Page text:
Simulation of ocean circulation and heat content changes attributable to increasing greenhouse gases and aerosols
Thomas L. Delworth, NOAA/GFDL, Princeton, NJ
The separate impacts on the ocean of increases in greenhouse gases and aerosols are investigated through ensembles of experiments with a state of the art climate model (GFDL CM2.1). It is shown that aerosols have had a profound impact on the ocean by temporarily offsetting a substantial fraction of the changes induced by increasing greenhouse gases. For example, while simulations that include only increasing greenhouse gases show a significant decline in the Atlantic thermohaline circulation (THC) in the 20th century, additional simulations that include the effects of anthropogenic aerosols show no significant change. The increasing aerosols tend to stabilize the THC by cooling the North Atlantic and reducing poleward atmospheric moisture fluxes, thereby increasing sea surface salnity at higher latitudes. Aerosols also play an important role in modulating sea surface temperature (SST) in the Atlantic. Ensembles of simulations are used to assess the impact on Atlantic SST attributable to these differing forcing agents. The combined effect of changing aerosols and increasing greenhouse gases has a major impact on tropical Atlantic SSTs, which may be important for the observed multidecadal changes in Atlantic hurricanes, as well as Sahelian drought.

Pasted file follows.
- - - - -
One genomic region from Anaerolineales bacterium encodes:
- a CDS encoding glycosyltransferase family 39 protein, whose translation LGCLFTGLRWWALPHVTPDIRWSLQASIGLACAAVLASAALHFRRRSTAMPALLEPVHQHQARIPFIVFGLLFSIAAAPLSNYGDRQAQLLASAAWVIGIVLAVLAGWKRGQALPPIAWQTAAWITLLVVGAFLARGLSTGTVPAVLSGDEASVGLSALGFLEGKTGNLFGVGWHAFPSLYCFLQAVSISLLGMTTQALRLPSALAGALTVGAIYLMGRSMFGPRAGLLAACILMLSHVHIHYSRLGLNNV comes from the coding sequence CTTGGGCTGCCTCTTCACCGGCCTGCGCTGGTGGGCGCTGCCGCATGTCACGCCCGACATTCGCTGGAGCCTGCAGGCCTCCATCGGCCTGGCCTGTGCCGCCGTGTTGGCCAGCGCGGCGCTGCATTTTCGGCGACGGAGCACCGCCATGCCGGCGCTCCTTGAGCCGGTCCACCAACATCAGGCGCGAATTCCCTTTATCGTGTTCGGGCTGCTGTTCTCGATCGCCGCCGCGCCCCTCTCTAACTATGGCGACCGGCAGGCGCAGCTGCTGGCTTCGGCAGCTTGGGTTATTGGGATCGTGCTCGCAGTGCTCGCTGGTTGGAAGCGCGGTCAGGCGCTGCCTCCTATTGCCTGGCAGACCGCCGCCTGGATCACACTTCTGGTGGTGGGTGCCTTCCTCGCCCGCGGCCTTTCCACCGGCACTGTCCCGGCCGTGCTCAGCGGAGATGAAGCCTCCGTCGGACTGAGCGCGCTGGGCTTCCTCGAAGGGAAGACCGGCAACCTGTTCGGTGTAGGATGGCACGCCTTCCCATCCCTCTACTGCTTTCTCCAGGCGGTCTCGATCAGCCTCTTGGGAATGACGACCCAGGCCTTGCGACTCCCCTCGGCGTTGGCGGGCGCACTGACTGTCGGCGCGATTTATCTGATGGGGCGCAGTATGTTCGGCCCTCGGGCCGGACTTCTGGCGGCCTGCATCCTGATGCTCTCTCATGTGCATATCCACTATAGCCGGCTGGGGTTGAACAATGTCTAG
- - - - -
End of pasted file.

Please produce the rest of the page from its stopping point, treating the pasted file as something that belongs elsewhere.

Session 4, Detection and Attribution of Regional Climate Change
Wednesday, 17 January 2007, 1:30 PM-2:30 PM, 214D
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